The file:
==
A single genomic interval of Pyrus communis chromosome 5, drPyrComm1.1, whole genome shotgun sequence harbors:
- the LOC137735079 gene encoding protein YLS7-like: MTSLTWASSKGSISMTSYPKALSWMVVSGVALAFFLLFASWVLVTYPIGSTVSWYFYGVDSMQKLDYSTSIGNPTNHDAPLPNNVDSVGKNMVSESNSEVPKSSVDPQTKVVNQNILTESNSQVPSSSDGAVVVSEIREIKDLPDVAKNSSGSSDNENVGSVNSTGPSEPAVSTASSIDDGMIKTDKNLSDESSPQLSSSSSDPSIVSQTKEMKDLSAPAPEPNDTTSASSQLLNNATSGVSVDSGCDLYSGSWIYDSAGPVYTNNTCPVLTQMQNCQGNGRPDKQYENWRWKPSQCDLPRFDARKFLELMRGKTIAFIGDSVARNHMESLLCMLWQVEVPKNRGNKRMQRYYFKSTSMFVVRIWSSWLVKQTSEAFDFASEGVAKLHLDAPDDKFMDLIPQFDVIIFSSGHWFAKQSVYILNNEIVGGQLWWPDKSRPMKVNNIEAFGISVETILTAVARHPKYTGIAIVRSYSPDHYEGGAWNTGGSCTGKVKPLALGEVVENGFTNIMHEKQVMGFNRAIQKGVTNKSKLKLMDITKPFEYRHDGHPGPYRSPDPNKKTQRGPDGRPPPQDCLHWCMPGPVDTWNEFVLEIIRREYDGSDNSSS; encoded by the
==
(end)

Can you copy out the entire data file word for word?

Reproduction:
A single genomic interval of Pyrus communis chromosome 5, drPyrComm1.1, whole genome shotgun sequence harbors:
- the LOC137735079 gene encoding protein YLS7-like: MTSLTWASSKGSISMTSYPKALSWMVVSGVALAFFLLFASWVLVTYPIGSTVSWYFYGVDSMQKLDYSTSIGNPTNHDAPLPNNVDSVGKNMVSESNSEVPKSSVDPQTKVVNQNILTESNSQVPSSSDGAVVVSEIREIKDLPDVAKNSSGSSDNENVGSVNSTGPSEPAVSTASSIDDGMIKTDKNLSDESSPQLSSSSSDPSIVSQTKEMKDLSAPAPEPNDTTSASSQLLNNATSGVSVDSGCDLYSGSWIYDSAGPVYTNNTCPVLTQMQNCQGNGRPDKQYENWRWKPSQCDLPRFDARKFLELMRGKTIAFIGDSVARNHMESLLCMLWQVEVPKNRGNKRMQRYYFKSTSMFVVRIWSSWLVKQTSEAFDFASEGVAKLHLDAPDDKFMDLIPQFDVIIFSSGHWFAKQSVYILNNEIVGGQLWWPDKSRPMKVNNIEAFGISVETILTAVARHPKYTGIAIVRSYSPDHYEGGAWNTGGSCTGKVKPLALGEVVENGFTNIMHEKQVMGFNRAIQKGVTNKSKLKLMDITKPFEYRHDGHPGPYRSPDPNKKTQRGPDGRPPPQDCLHWCMPGPVDTWNEFVLEIIRREYDGSDNSSS; encoded by the